How Saxon municipalities save energy


Leipzig – Due to the energy crisis, visitors to public swimming pools must be prepared for cooler water. Many cities and municipalities in Saxony have opted for partial closures or restrictions. This was the result of a survey by the German Press Agency. The Grimma (Leipzig district) indoor pool is open, but the sauna will remain “closed indefinitely for energy reasons,” according to the city.

In Pirna (Saxon Switzerland-Osterzgebirge district) and Groitzsch (Leipzig district) areas such as thermal pools and smaller pools will be closed for the time being. Pirna’s sports pool is also closed during less frequented holidays.

Other cities and municipalities in Saxony have also taken measures to keep rising energy costs as low as possible. In many places – for example in Reichenbach Vogtland – the outdoor pool season went as planned, but the water temperature in many indoor pools has to be reduced.

Aue-Bad Schlema in the Erzgebirge area is also being considered. However, with a lower water temperature, the air temperature must drop at the same time, because otherwise the difference between water and air would be too great, explained the local city administration. Accordingly, the difference between water and air cannot exceed two degrees. Otherwise, the pool water would be heated by air, which in turn would increase energy costs.

The staff at the Aue-Bad Schlema swimming pool see another problem when the water temperature drops to just 24 degrees: the children can no longer be expected to take the water, and their body temperature drops significantly. It was said that then a freeze was inevitable. The city continued, “It’s true and reasonable to expect massive complaints from the swim school center coordinator.” Swim lessons for preschoolers and second graders are also at risk.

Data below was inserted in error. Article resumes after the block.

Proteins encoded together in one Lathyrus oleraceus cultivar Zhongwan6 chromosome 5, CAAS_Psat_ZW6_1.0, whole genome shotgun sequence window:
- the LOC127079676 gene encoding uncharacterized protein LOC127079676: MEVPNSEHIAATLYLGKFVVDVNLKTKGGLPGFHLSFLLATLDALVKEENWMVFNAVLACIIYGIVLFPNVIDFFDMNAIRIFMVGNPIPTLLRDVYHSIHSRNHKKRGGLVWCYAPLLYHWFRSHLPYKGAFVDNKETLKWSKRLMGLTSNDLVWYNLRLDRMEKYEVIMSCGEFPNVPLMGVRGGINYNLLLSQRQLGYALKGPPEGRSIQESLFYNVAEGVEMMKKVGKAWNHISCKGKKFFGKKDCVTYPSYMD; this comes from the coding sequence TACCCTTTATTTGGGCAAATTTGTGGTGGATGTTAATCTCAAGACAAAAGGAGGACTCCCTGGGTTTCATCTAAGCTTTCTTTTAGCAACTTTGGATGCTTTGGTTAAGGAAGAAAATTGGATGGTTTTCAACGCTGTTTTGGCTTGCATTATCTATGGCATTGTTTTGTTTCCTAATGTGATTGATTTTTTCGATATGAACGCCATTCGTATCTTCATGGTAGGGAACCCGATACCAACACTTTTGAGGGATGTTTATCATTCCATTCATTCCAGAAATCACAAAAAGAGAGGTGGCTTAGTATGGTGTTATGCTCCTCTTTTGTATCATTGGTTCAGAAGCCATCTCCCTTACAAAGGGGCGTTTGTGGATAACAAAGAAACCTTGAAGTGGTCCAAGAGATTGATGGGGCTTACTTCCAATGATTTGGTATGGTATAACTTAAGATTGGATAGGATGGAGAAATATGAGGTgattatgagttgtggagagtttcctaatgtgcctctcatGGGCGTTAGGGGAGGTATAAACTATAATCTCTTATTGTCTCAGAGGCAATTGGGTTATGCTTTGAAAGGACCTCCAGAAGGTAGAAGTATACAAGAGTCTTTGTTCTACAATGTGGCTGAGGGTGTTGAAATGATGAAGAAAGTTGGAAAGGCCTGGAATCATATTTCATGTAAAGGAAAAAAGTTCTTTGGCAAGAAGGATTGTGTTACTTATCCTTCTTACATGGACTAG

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It is suggested to maintain a water temperature of 26.9 degrees and regulate the air temperature: “This is especially important after the failures related to the pandemic, so that there are not too many people who cannot swim in the future.

Ice rinks are also affected by high prices. Although the Vogtland Oelsnitz ice rink wants to offer citizens the pleasure of skating, the ice rink operators are well aware of the current situation. “In order to reduce the rink’s energy costs, we don’t want to open the rink until mid to late November,” spokeswoman Ines Puhan said. In addition, working hours in the evening would be reduced. “The lighting itself must also be reduced, and we are investigating how much the track can be reduced,” the statement said. However, a decision on the start of operations will not be made until the end of this month.



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